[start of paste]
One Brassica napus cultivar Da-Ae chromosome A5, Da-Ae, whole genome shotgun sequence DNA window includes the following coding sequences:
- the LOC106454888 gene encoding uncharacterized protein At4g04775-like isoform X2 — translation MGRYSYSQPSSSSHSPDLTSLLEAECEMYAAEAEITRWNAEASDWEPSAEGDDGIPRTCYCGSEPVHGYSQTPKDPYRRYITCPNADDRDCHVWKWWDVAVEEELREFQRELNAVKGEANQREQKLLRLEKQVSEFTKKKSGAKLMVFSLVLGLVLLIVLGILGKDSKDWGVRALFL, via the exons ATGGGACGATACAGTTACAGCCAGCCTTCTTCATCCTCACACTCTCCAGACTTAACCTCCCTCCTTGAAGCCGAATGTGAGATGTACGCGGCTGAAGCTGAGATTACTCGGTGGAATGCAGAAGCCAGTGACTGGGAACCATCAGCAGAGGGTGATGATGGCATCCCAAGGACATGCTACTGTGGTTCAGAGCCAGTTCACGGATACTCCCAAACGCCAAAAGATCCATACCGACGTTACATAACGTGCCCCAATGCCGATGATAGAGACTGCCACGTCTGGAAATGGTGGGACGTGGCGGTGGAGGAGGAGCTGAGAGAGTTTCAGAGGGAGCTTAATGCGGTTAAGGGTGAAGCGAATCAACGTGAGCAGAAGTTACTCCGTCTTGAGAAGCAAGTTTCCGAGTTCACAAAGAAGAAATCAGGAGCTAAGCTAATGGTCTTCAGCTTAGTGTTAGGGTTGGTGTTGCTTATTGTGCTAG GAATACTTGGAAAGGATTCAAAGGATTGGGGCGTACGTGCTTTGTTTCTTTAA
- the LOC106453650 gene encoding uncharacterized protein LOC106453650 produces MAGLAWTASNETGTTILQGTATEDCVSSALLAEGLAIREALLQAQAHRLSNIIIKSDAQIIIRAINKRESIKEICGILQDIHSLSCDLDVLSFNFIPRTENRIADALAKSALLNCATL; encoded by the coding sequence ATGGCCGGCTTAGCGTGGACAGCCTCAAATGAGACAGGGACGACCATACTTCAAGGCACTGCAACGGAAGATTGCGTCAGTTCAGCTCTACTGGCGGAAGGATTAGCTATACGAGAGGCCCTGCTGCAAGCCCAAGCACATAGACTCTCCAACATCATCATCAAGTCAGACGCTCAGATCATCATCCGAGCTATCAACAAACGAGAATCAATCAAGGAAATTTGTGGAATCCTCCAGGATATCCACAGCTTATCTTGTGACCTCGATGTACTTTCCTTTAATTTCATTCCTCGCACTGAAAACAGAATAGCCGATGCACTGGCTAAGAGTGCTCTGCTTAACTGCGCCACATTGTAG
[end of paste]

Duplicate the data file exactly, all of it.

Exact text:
One Brassica napus cultivar Da-Ae chromosome A5, Da-Ae, whole genome shotgun sequence DNA window includes the following coding sequences:
- the LOC106454888 gene encoding uncharacterized protein At4g04775-like isoform X2 — translation MGRYSYSQPSSSSHSPDLTSLLEAECEMYAAEAEITRWNAEASDWEPSAEGDDGIPRTCYCGSEPVHGYSQTPKDPYRRYITCPNADDRDCHVWKWWDVAVEEELREFQRELNAVKGEANQREQKLLRLEKQVSEFTKKKSGAKLMVFSLVLGLVLLIVLGILGKDSKDWGVRALFL, via the exons ATGGGACGATACAGTTACAGCCAGCCTTCTTCATCCTCACACTCTCCAGACTTAACCTCCCTCCTTGAAGCCGAATGTGAGATGTACGCGGCTGAAGCTGAGATTACTCGGTGGAATGCAGAAGCCAGTGACTGGGAACCATCAGCAGAGGGTGATGATGGCATCCCAAGGACATGCTACTGTGGTTCAGAGCCAGTTCACGGATACTCCCAAACGCCAAAAGATCCATACCGACGTTACATAACGTGCCCCAATGCCGATGATAGAGACTGCCACGTCTGGAAATGGTGGGACGTGGCGGTGGAGGAGGAGCTGAGAGAGTTTCAGAGGGAGCTTAATGCGGTTAAGGGTGAAGCGAATCAACGTGAGCAGAAGTTACTCCGTCTTGAGAAGCAAGTTTCCGAGTTCACAAAGAAGAAATCAGGAGCTAAGCTAATGGTCTTCAGCTTAGTGTTAGGGTTGGTGTTGCTTATTGTGCTAG GAATACTTGGAAAGGATTCAAAGGATTGGGGCGTACGTGCTTTGTTTCTTTAA
- the LOC106453650 gene encoding uncharacterized protein LOC106453650 produces MAGLAWTASNETGTTILQGTATEDCVSSALLAEGLAIREALLQAQAHRLSNIIIKSDAQIIIRAINKRESIKEICGILQDIHSLSCDLDVLSFNFIPRTENRIADALAKSALLNCATL; encoded by the coding sequence ATGGCCGGCTTAGCGTGGACAGCCTCAAATGAGACAGGGACGACCATACTTCAAGGCACTGCAACGGAAGATTGCGTCAGTTCAGCTCTACTGGCGGAAGGATTAGCTATACGAGAGGCCCTGCTGCAAGCCCAAGCACATAGACTCTCCAACATCATCATCAAGTCAGACGCTCAGATCATCATCCGAGCTATCAACAAACGAGAATCAATCAAGGAAATTTGTGGAATCCTCCAGGATATCCACAGCTTATCTTGTGACCTCGATGTACTTTCCTTTAATTTCATTCCTCGCACTGAAAACAGAATAGCCGATGCACTGGCTAAGAGTGCTCTGCTTAACTGCGCCACATTGTAG